The easiest thing to do is to research other books in your genre. Find the top 100 on Amazon, and see for how much they’re selling. If most of them are priced at £2.99, start there and see how it goes.

Don’t lose hope if your first book is struggling to gain momentum. It’s generally said that you need to have published at least three books before people start paying attention. Once you have 50 reviews, Amazon starts to promote it.

So, if you’ve only published the one and you’re below 50 reviews, don’t read too much into low sales figures. This takes time.

I also recommend you test different price points and note your results. Your book may not sell at £4.99, but have you tried it at a lower price? Experiment with different prices and see if it makes a difference.

You could also consider to sell your first book for cheap (say, £0.99) or make it permafree. Readers are more likely to give new authors, especially indie authors, a chance if they know they won’t waste their money.

I know many new writers are strictly against the idea of giving away anything for free, but consider this: if a reader tries your first book because it was cheap or free, loves it, and buys every other book you’ve ever written, is that not a result? This same reader might not have taken the chance on a normally priced book.

How to Get Reviews

This is a big topic worthy of its own post, but I’ll keep it simple here so I don’t overwhelm you.

You probably already know that you need reviews to get more sales, but to get more reviews people need to buy your book–which they won’t do if you don’t have any reviews.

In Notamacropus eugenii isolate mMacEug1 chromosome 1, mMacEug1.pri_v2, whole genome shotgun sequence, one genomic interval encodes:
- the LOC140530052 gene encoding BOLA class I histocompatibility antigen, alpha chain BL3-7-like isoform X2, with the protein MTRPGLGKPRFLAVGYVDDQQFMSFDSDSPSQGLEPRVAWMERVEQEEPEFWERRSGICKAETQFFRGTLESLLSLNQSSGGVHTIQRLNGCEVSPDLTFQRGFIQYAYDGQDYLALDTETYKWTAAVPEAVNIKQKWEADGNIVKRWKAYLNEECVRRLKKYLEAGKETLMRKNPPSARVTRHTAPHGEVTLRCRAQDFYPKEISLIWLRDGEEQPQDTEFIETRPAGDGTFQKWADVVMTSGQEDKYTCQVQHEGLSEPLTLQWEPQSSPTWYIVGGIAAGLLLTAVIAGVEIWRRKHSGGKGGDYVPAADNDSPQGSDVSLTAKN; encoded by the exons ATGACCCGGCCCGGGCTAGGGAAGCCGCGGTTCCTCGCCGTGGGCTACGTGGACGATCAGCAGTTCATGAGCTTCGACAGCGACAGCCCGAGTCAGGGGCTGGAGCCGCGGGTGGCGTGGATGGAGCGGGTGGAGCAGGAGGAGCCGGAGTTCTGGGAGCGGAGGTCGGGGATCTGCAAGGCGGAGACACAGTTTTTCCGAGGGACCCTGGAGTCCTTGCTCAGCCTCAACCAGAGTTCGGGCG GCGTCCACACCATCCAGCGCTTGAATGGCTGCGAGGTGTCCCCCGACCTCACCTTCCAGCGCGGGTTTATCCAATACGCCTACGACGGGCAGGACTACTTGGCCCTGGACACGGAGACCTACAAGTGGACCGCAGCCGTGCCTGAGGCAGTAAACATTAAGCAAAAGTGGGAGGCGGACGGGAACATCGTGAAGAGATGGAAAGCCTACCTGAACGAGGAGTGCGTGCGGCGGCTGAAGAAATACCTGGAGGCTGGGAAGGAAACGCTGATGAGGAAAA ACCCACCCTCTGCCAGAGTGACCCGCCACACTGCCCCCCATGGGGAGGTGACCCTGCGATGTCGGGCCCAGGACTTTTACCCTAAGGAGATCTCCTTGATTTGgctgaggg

You see the problem.

The golden number for Amazon is 50. Getting those reviews won’t be easy, but it’s vital.

Here are four easy ways to get you started:

  1. If you’ve already started recruiting your ARC team, email them. If you haven’t, now’s the time!
  2. You can email book bloggers and reviewers directly. Make sure they read books in your genre, and send them a friendly email asking if they’re interested.
  3. Find groups on Facebook and Goodreads and ask for reviews there.
  4. Ask people you know to read your book and leave an honest review.

The last point is the easiest, but beware: Amazon hone in on reviews that hint in any way at being biased. If a review says things like ‘I’m so proud of my daughter for writing this’ or even ‘This is my new favourite book/author’, you can likely wave goodbye to your review.

That’s why I listed it last. While it’s the easiest way, it’s also the riskiest.

Read more about why negative reviews are fine and nothing to worry about here.

You’re Essentially Self-Employed